BREAKING NEWS

BREAKING NEWS

Pomfret water district a reality after years of stalemates

By SHIRLEY PULAWSKI

OBSERVER Staff Writer

After a long wait and several setbacks, the town of Pomfret’s north end water district is physically becoming a reality.

The town took delivery of service line in December and its engineering firm Wendel Companies began putting the pipes into the ground.

Longtime Councilperson Patricia Christina said, “Nearly five years from beginning to finally putting pipes in the ground – it was a struggle, but the town board and highway superintendent knew the struggle was worth providing clean water to our residents as well as providing possible economic development.”

The town was awarded a $10,000 grant to complete a water supply study in 2007. The purpose of the study was to investigate portions of the town in which a supply district would be feasible and investigate water quality in the potential service area. It also included developing a hydraulic model for a proposed system and cost estimates.

The project began after the report was published in 2008 detailing water problems in the area with many residents with inconsistent and poor quality service from private wells. It was determined village of Fredonia water treatment plant could be a viable water supply to the town once infrastructure was put in place, and negotiations between the town and village began.

Getting the project off the ground meant each side needed to accept financial responsibilities for different steps in the project which took years to negotiate.

In June 2010, the village passed a resolution of intent to sell water to the town. Village Attorney Sam Drayo drafted 22 points of concern in the contract, which was sent to the town early in the fall of that year. One of the conditions was the town would pay for the cost of an engineering study.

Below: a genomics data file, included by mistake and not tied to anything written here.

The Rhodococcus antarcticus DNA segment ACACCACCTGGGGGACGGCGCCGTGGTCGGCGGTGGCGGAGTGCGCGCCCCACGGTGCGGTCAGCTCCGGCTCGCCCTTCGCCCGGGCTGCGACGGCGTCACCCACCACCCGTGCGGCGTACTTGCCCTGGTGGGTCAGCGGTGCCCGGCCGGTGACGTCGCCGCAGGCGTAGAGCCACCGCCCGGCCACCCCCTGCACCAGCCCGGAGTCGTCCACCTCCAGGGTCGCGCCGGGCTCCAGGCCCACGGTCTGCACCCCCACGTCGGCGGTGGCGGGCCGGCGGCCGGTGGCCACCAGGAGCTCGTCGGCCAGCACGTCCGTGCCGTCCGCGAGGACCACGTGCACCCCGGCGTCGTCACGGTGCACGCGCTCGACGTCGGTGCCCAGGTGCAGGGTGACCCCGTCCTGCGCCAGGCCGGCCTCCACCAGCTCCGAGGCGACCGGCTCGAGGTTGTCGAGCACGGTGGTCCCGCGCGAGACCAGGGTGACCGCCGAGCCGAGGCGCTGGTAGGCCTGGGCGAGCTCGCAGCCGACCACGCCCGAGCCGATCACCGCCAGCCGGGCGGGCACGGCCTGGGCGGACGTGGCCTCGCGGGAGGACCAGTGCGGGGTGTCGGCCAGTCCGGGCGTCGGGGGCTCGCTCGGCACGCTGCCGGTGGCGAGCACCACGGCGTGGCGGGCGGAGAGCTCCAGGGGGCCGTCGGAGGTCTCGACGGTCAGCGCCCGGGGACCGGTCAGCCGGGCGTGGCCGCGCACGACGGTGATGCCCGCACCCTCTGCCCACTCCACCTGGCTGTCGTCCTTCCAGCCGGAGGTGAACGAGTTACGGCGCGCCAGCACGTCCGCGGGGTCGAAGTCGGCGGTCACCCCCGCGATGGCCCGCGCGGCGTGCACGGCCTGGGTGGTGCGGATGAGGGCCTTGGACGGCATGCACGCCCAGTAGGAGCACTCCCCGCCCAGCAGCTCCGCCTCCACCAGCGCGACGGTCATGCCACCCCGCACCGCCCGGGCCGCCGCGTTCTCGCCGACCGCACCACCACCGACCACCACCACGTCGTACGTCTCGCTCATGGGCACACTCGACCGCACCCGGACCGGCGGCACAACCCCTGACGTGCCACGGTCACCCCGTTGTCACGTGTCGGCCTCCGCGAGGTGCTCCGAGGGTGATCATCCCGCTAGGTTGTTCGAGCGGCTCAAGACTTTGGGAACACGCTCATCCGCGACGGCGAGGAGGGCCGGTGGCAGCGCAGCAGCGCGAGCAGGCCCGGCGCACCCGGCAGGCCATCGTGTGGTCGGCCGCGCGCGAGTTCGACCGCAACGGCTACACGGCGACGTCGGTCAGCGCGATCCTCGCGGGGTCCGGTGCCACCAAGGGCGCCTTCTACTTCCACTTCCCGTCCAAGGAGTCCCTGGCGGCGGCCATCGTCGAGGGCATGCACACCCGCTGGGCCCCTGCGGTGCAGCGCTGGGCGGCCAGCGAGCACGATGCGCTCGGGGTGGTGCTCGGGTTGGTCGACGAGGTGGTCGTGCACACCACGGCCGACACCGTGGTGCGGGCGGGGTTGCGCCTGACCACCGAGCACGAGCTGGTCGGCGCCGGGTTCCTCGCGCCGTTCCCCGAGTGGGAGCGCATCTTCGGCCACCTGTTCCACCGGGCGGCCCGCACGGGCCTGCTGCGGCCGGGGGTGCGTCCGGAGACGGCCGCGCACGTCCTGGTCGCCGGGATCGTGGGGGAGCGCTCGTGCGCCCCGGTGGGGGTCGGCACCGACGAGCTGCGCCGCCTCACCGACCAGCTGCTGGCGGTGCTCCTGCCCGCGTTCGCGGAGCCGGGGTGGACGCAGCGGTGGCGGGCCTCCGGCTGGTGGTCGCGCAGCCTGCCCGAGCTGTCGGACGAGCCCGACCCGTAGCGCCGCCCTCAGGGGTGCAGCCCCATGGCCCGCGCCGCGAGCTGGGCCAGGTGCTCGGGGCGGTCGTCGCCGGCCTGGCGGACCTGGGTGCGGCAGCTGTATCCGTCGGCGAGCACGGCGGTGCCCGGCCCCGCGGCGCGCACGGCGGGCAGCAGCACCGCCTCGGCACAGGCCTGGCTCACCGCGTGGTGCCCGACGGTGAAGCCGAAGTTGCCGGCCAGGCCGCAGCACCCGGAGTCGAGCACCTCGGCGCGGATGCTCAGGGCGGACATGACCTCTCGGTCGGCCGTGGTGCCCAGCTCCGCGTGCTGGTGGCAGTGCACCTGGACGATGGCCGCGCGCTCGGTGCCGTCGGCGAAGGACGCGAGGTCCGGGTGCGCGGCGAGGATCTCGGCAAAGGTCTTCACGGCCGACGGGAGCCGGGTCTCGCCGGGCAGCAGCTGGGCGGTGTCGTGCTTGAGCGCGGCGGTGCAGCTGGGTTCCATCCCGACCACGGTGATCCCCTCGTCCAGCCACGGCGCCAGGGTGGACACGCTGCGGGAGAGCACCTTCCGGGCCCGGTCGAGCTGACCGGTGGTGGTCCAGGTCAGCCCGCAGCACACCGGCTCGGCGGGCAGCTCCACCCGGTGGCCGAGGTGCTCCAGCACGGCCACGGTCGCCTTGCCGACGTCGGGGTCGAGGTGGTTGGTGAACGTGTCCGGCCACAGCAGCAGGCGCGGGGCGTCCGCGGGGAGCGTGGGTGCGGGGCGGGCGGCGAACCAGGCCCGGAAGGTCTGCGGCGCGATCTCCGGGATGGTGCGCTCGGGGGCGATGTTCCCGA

Other points of contention were keys to the negotiations, including responsibility for water infrastructure in the Laona water district and rights by the village to review any new commercial business customers which might put heavy use on the village reservoir.

Financial obligations were the strongest sticking points. At a village board meeting in January 2011, Drayo said, “I wanted to just be sure that there is nothing that happen(s) in the town district that create(s) an expense to the village residents. That should be paid by the town.”

By February, the village was being asked to pay for the cost of the engineering study Drayo earlier asked the town to pay in the June 2010 draft. The study involved determining the size of supply lines the village would need to install for efficient water delivery among other details.

Then-town Councilman Rod Pennica said the study was too broadly based to be the sole responsibility of the town.

“I’m not sure everything on your task list are technically things that we can assign as legitimate expenses for the district,” Pennica said at the February meeting of the village board. “Just because you’re demanding it, there may be reviews that say it’s really not necessary for the district. … If you hand us a bill for $35,000 for all of the tasks and it’s reviewed and said something really isn’t necessary, then we can’t pay for it.”

In response, village Trustee Joseph Cerrie raised concern about raising water rates, which would ultimately be handed down to both village and town residents.

“My concern is … that we’re going to have another water rate increase, which I don’t want to see. So, I say no.”

Other village trustees concurred with Cerrie, but a compromise was reached regarding points in the Laona water district which satisfied both sides.